(January 9, 2021 – written by Dave)
What an interesting day we had today. It started early with Nancy spotting the perfect silhouette of a possum on the wall of the tent at about 4:30 this morning. It took minute for her to figure out what she was seeing but soon, we were both at battle stations guarding our respective sides of the tent. We don’t think that our new friend actually came under the rain fly but we heard him making fun little possum noises as he traversed the looking campground for any campers who didn’t have their food properly secured. Eventually, after a good 30 minutes, the possum sounds got further away and we drifted off for another hour’s sleep.
We still managed to get up the regular time and be first out of the campground by 8AM. Our first stop of the day was back to the lakeshore for more mountain photos. The photos below probably look a lot like the ones we took last night but trust me, the light is different. And Lake St Clair is so photogenic. I should also note that we had perfect blue skies again this morning, only today, we near really got the cloud build up – lucky us, we got to see Cradle Mountain from the south two days in a row. I guess that it’s not all that common.
For our next stop, we rode back out to the main highway and a couple Ks down the road where we stopped at “The Wall”. The Wall is an amazing wood carving done over the past 15 years by a master carver. He’s basically carved the history of Tasmania into giant Huon Pine panels; put them in a long building down two sides a giant hall. He’s left bits undone and as works in progress so that you can see his craftsmanship. Photos are strictly prohibited so you’ll have to google The Wall to see what’s online – alternatively, you can book a flight to Tassie when Covid ends and see for yourself this remarkable endeavor.
Form The Wall, we backtracked (yes, we actually backtracked – I know – shock) about 1k to have a second brekkie at the Hungry Wombat Café. The café was recommended by Ali, the gal we met up in Wynyard and well worth the stop. Had we timed things better, we would have stopped for brekkie there on the way out but a second brekkie is never going to be a bad idea. While at the café, we stood our bikes against a fence out front. We should have set up a marquee and sold t-shirts. We had several nice conversations with other travelers – so many that it wasn’t until 11AM before we started the ride for the day proper. Oh well, it was a nice day and we didn’t have far to ride.
We continued on down the A10 for a spell before pulling off on the C601 (aka Fourteen Mile Road) – yes, that is a bit of down-step in road numbers and road quality. But it was worth it as the gravel road saved us about 10k, plus at least one major hill. The only issue with the Fourteen Mile Road was the traffic. There wasn’t much, one car passed from behind and two cars from the front. The issue was the second car passing from the front was driving way too fast for a dirt road and he didn’t like us being on the road. He yelled something about getting out of the middle of the road (there is no middle/side – it’s a one lane road). I’m pretending now that he yelled “have a nice day” and that his speed just distorted the words. At least he didn’t hit us and to be fair, we’d had so few bad car moments here in Tassie, we’re just writing him off as an aberration.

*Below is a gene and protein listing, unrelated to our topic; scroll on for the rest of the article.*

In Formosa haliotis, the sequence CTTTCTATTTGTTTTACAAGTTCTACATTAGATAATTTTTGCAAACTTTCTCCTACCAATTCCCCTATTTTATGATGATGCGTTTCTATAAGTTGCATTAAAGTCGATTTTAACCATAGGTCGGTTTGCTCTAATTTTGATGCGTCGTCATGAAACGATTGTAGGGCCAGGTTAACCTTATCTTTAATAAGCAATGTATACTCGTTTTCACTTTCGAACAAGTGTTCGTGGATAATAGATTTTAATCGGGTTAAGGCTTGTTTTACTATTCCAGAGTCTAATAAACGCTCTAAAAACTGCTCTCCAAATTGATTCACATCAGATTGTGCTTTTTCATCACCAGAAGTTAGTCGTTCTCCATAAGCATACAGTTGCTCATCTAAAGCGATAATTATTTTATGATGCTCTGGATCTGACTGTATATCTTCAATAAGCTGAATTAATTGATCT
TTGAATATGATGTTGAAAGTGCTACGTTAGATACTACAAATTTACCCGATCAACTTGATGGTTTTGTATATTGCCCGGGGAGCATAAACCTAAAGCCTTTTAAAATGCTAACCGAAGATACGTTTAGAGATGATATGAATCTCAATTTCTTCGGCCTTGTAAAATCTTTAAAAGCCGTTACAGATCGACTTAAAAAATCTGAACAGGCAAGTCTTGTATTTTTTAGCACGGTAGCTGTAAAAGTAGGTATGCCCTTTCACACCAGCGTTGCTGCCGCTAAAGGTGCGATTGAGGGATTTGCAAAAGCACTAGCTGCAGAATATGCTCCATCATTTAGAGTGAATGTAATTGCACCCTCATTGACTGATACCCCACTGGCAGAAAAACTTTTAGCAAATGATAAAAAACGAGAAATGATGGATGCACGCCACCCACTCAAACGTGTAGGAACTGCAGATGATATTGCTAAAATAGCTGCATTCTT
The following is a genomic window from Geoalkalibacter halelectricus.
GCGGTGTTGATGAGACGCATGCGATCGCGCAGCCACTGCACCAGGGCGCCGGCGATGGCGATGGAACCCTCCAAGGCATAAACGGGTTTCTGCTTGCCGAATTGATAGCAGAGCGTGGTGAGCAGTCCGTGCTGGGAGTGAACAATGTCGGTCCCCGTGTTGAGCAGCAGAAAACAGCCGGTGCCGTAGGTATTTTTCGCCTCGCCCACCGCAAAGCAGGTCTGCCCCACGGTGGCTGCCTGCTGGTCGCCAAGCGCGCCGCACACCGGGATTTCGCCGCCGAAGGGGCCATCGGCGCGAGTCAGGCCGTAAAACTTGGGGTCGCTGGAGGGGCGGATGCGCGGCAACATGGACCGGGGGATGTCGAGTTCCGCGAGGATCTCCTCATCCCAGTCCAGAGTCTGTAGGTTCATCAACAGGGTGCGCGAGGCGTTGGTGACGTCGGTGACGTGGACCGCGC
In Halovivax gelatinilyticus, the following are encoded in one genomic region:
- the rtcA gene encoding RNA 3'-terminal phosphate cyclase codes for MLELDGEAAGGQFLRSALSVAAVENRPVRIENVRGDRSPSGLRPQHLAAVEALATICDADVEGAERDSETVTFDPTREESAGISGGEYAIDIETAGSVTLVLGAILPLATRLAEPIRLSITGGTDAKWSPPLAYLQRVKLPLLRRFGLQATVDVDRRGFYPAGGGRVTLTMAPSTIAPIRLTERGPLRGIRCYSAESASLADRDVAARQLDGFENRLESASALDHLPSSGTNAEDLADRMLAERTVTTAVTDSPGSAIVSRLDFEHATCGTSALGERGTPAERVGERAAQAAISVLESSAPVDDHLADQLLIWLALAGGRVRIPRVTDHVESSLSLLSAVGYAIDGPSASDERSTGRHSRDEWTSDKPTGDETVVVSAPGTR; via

On Fourteen Mile Road we crossed one of the big pipes used by Tassie Hydro to move water around for their dams and power stations. We’d heard that they still use wooden pipes but were surprised the by scale and condition of the pipe we encountered. They clearly wouldn’t use these types of pipes today. When we get connected to the internet, we’ll have to see what more we can learn about them.
At the end of Fourteen Mile Road, we re-joined the A10 and made fast time down to Wayatinah – we are leaving the mountains now. It is a little off the highway, with the camping being just short of town. We rode up to town to get a cold drink and found everything completely shut. It appears to be a hydro town that perhaps has shrunk now that the major works are in maintenance mode. So we rode back to the caravan park and got a nice spot in the shade.
The park is being run by new owners, so new in fact that they only took it over 3 weeks ago. They have some work ahead of them as the park is a little rough. It sort of has two halves – one an oval where most of the caravans and tenters are set-up and an older section down by the lake that is full of very old, permanent or semi-permanent campers. The old campers all have at least one form of random out building or addition. Many clearly have been here for many years. If you’ve seen the TV show Ozark, think the old places out on Lake of the Ozarks, well before they were gentrified. If you haven’t seen Ozark, well, if someone started playing a banjo tonight, I wouldn’t be completely surprised (and I might be scared).
As noted, the new owners have a project on their hands – it would be fun to come back here in 5 years to see how things have progressed.
Tomorrow we are on to New Norfolk or somewhere thereabouts. We’ll through this post up from there as there is no mobile signal here at Lake Ozark – no, I mean Lake Wayatinah. We have about 80k to ride with more down than up but we really want to be off the road early as its Sunday and I’m sure that folks will be heading home after the weekend.